Uncle Sam, lay off Musharraf impeachment: Pakistani editorialAugust 12th, 2008 - 6:48 pm ICT by IANS
Islamabad, Aug 12 (IANS) The impending impeachment of President Prevez Musharraf “is entirely a matter for Pakistan and not a matter for the United States to be interfering in”, a stinging editorial in a leading Pakistani newspaper said Tuesday. “Do the Americans think we can be fooled by a couple of old party tricks? The now-you-see-it-now-you-don’t game played by parlour conjurors at children’s parties?
“We may be a little slow sometimes, driving last year’s model rather than this but then we are, after all, a poor nation. We may not be in the fast lane but daft we are not - nor easily fooled after being dragged around on Uncle Sam’s coattails for the last half-century,” the News said in its editorial headlined “Nothing to do with us”.
Another editorial, in the Dawn, said that if Musharraf was tried after being removed from office, “the judicial process should not only be transparent, it should be free from any trace of political vendetta”.
“Allow the constitution to take its course. Let the democratic process work through,” The News said.
“Do you (the US) think you could see your way clear to ensure a secure and honourable stay for him (Musharraf) right here in Pakistan, the country that has just ejected him from the presidency?” it asked and then attempted an answer.
“And just how - given that we are a little slower than you - is it not using your influence to not influence the impeachment process, but the influence you are willing to use post-impeachment has no influence whatsoever over the process itself?
“And given that we are not yet at the point where we even know if the numbers can be mustered for the required majority that would trigger an impeachment, might it not be jumping the gun a little to be planning our president’s future immediately post-impeachment?
“Sounds like an attempt to influence things here, Uncle. Not disengaged at all. Far from neutral,” The News said.
Noting that Musharraf had made it clear that if he loses the game he intends to stay in Pakistan, the editorial said this could “present a bit of a problem in terms of a secure and honourable future, would you not think, given that there are several million people unlikely to wish him well in his retirement?
“Would you be providing the security for him Uncle? A contingent of marines perhaps to protect him while he tends his garden, phones the kids, looks after family business - while you ensure that nobody gets close enough to turn him into a food item?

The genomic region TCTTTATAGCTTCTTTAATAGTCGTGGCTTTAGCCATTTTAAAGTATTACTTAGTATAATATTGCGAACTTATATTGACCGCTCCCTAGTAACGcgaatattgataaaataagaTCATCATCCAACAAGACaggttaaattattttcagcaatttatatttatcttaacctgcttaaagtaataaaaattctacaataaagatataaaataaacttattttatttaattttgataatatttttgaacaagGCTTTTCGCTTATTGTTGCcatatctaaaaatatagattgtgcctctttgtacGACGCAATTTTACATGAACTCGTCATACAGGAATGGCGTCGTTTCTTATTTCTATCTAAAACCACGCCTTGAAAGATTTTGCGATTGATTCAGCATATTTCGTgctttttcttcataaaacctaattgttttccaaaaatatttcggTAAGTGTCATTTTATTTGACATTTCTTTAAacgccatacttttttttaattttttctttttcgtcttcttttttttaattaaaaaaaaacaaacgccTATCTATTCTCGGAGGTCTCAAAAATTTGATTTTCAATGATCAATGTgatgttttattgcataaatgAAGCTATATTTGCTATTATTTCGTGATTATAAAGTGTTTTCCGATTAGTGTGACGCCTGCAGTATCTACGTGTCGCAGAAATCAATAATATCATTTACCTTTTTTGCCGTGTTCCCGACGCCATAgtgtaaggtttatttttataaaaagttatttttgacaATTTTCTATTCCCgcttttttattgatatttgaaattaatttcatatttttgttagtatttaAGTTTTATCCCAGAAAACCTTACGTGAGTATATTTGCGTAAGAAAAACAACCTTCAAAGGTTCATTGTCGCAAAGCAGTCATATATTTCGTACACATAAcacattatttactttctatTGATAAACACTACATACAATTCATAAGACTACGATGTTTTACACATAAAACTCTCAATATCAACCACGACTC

“Will you do that for us? How kind, generous even. How downright disingenuous of you. And transparently deceitful. The kind of untruth you would feed to a credulous child.
“You will do whatever you can to influence the process by whatever means at your disposal, the global conjuror forever pulling rabbits in and out of hats, the creator of illusion and a master of deception,” The News said.
The editorial ended on a note of pessimism.
“Sadly, our state of co-dependency ensures that we will be together in unhappy embrace for years to come, and you will continue to attempt to influence us and we will continue to resent you - but fear not, you will always be invited to our parties. Be nice if you could change the rabbit now and then, though.”
Dawn, in its editorial headlined “Justice and vendetta”, said: “To repeat a cliché - justice should not only be done, it should be seen to be done”.
In this context, it noted that some leaders of the Pakistan Peoples Party (PPP) and the Pakistan Muslim League-Nawaz were making statements “that constitute downright propaganda rather than a serious attempt at accountability”.
In support of this, Dawn pointed out that in an interview with a British newspaper, PPP co-chair Asif Ali Zardari had accused Musharraf of siphoning millions of dollars of American aid, while other leaders had come out with “grave charges in a manner that appears they have already held Musharraf guilty”.
“It is ironical that the author of the NRO (National Reconciliation Ordinance) is now being targeted by the beneficiaries of the infamous law. Not only did the NRO enable politicians of all hues to cleanse their often dirty hands within the country, it also facilitated the ‘whitening’ of millions of dollars stashed away in foreign banks,” Dawn said.
“Would anyone blame the people for being cynical about the credentials of those who lead them whether in civvies or in khaki?” it wondered.